Ultimately, these channels that begin as responses to radical calls for change result in a moderated plan for reform. This can best be illustrated by the endless creation of new working groups and committees on racial equity in the wake of George Floyd’s death. Sociologists studied one such partnership, which was a collaboration between community members and a child welfare agency to design and implement a solution to the overrepresentation of Black children. After a robust analysis, they concluded that it was “symbolic and the result of diversity without inclusion, that caused further exploitation of the Black community [and] resemble[d] tokenist approaches rather than meaningful and effective ways for addressing overrepresentation and racial disparity.” 20 Stage Three: Mobilization Ends Due to The Illusion That Powerholders Are Addressing Their Demands The final stage of co-optation is “salience control.” 21 The use of the movement’s language fosters trust within the community. The inclusion of community members—what some have called ‘a good face in a high place’— gives the illusion that they are the recipients of redistributed political power. Powerholders outwardly appear to be adequately addressing the demands, which erodes the movement's salience. The set of injustices that originally galvanized the movement remain intact. Nothing fundamentally changes. ______________ 18 Boatswain-Kyte, Alicia & Trocmé, Nico & Esposito, Tonino & Fast, Elizabeth. (2021). Child protection agencies collaborating with grass-root community organizations: partnership or tokenism?. Journal of Public Child Welfare. 1-27. 10.1080/15548732.2021.1891184. 19 Rick L. Lawrence, Steven E. Daniels & George H. Stankey (1997) Procedural justice and public involvement in natural resource decision making, Society & Natural Resources, 10:6, 577-589, DOI: 10.1080/08941929709381054 20 Boatswain-Kyte, Alicia & Trocmé, Nico & Esposito, Tonino & Fast, Elizabeth. (2021). Child protection agencies collaborating with grass-root community organizations: partnership or tokenism?. Journal of Public Child Welfare. 1-27. 10.1080/15548732.2021.1891184 21 Coy, Patrick G., and Timothy Hedeen. “A Stage Model of Social Movement Co-Optation: Community Mediation in the United States.” The Sociological Quarterly, vol. 46, no. 3, 2005, pp. 405–35. JSTOR, stable/4120946.

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Conclusion We have the once-in-a-generation opportunity to right the wrongs of child welfare. Our authors' calls to action are how we make that happen. Heeding their calls will require dynamic changes to law, to policy, and to our own internal belief systems about the value of people on the margins. These demands for change will be met with fierce opposition by those who reap compensation, high status, or other forms of power from current system structures. If we do not acknowledge the ways in which individuals and institutions have been shown to act to protect the status quo, collaboration with communities is, at best, a waste of resources. At worst, it is an abuse of the communities we purport to serve. We should not leave our review of the research believing that co-optation is a deterministic process. Movements can resist co-optation.

Movements can bring about a more just, humane world. As sociologists Patrick Coy and Timothy Heeden wrote in their stage model of co-optation, “the social dynamics of co- optation are not made up of some inexorable force progressing toward a preordained and complete co- opting of challenging movements.” 22 My intention in this foreword is to encourage you, the reader, to remain aware of and vigilant to co-optation, and begin to equip you with the tools to identify when it is happening. There is one last element needed: your courage. ______________ 22 IBID. _________________________ Lexie Grüber-Pérez is an incoming Service Design masters candidate at the Royal College of Art in London. She previously served as the Senior Advisor to the Associate Commissioner of the Children's Bureau during the Biden Administration.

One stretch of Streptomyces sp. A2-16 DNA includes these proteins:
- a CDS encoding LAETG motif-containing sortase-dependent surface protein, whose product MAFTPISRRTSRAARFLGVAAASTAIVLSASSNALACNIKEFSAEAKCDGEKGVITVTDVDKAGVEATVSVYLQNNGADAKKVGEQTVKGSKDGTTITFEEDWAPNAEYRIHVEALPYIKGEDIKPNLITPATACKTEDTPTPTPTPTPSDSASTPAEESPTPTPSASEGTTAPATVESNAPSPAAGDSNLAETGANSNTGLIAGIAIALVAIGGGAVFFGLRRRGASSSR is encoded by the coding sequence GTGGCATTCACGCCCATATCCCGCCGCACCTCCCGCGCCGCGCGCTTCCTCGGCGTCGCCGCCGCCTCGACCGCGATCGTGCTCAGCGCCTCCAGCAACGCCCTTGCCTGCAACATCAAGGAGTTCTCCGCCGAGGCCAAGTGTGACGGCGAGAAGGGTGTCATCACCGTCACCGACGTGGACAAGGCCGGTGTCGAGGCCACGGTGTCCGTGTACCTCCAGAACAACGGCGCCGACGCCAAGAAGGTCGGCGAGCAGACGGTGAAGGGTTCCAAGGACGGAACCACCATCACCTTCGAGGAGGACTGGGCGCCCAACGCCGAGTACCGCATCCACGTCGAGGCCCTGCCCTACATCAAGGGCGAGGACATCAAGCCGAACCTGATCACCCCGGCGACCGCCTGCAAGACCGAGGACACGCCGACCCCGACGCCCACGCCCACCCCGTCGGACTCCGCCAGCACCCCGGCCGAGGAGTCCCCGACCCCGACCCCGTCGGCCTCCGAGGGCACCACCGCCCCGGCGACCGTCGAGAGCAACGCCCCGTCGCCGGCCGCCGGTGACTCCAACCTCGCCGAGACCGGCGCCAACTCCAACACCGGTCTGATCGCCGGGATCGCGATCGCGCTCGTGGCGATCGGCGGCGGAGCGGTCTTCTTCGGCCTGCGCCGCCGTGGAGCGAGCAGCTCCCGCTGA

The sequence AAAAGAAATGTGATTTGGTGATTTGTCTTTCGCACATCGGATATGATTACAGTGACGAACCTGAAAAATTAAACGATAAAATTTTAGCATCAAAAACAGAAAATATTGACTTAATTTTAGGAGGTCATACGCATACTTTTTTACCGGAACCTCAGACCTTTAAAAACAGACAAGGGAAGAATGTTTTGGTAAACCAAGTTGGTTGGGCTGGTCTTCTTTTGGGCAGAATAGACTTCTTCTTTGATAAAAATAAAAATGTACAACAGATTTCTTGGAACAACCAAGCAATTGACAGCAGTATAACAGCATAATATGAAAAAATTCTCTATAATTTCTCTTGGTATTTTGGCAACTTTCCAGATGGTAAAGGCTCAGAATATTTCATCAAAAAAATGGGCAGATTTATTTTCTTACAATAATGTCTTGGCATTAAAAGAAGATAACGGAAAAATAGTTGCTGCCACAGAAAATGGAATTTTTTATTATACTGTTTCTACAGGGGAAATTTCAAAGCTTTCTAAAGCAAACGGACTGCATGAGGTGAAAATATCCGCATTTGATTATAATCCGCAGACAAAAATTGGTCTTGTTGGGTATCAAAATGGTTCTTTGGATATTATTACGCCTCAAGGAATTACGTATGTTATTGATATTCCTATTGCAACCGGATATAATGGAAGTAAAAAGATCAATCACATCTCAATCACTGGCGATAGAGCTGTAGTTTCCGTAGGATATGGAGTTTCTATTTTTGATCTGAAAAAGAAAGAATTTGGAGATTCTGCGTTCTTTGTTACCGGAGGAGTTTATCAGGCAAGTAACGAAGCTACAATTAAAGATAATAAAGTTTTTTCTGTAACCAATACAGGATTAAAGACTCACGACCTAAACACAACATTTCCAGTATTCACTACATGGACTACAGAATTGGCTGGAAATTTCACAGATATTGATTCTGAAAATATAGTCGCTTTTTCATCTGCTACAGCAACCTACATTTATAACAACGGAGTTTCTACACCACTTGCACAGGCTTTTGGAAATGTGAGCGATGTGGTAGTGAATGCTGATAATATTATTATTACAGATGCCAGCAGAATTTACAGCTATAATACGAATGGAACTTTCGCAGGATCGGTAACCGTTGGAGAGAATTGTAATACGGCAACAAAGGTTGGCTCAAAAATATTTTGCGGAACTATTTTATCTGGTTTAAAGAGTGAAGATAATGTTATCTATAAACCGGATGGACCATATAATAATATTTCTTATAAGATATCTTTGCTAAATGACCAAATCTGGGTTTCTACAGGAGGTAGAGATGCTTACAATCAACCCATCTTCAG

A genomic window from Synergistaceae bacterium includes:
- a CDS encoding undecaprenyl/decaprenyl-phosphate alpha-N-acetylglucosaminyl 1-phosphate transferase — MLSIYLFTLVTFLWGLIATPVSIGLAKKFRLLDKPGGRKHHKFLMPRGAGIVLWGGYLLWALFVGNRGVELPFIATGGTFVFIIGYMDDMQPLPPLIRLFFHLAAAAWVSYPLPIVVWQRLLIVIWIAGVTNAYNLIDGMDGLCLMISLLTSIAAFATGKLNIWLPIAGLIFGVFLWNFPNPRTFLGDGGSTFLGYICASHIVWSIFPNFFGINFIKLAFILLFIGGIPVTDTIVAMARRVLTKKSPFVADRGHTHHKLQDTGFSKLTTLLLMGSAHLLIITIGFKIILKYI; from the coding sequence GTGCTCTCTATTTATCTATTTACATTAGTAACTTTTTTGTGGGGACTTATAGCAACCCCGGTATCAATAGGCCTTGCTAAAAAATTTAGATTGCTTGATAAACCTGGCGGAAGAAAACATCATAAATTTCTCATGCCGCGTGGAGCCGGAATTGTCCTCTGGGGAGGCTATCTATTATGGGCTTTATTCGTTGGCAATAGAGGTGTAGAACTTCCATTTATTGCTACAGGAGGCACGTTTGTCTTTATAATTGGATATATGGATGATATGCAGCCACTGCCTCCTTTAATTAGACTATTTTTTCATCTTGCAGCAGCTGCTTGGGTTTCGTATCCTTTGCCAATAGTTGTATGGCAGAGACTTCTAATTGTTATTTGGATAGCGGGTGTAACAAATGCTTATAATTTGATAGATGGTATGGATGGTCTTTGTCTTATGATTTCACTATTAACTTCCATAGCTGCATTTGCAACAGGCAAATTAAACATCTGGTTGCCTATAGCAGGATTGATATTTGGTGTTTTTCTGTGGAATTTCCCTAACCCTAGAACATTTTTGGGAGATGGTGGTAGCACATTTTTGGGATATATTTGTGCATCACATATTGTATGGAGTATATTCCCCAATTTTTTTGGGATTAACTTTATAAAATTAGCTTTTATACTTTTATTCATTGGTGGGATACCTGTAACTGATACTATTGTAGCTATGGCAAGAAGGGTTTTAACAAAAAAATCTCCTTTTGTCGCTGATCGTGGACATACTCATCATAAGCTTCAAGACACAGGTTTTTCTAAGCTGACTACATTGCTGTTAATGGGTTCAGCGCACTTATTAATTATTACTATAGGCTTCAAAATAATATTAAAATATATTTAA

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On The Cover The cover art was created by Akil Roper. Akil Roper was born and raised in New Jersey and is a social justice advocate, artist, and community member. You can contact him and see his work at and on Instagram @akilroperart.

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My Perspective Aprille Smith

to take a hold of my life. I started sleeping late, skipping class, withdrawing from my friends, and ended up on academic probation. So, I decided not to return to school and got a job at a local housing authority. At 20 years old, I became involved with a young man and eventually became pregnant with my oldest daughter. Unfortunately, he abandoned me during my pregnancy and that is how I became a single mother. I was upset, but I had a lot of family support, which allowed me to continue to pursue my dreams in music. My mother would not let me give up on my dreams. While I was working on my music career, my friend introduced me to a producer she was working with. The young producer graciously allowed me to bring my infant daughter with me to the studio to work on a music demo. He would play with her and let her play with the equipment. We eventually started dating and he became a fixture in my daughter’s life. They loved each other and she even referred to him as “daddy.” I later married the young producer and he embraced both my daughter and me into his life. We moved into his father's house in an upper middle-class neighborhood. I became pregnant with our second child. I thought we were the perfect family and that all our dreams would come true. Domestic Violence in Our Home Our fairytale didn’t last forever. A few years later, after our fourth child was born, my husband became emotionally distant. My husband often became extremely preoccupied with his career. I was left trying to raise our children with little support and unstable income. We couldn’t afford our home and pay our bills solely on his income. We often had to rely on family members for financial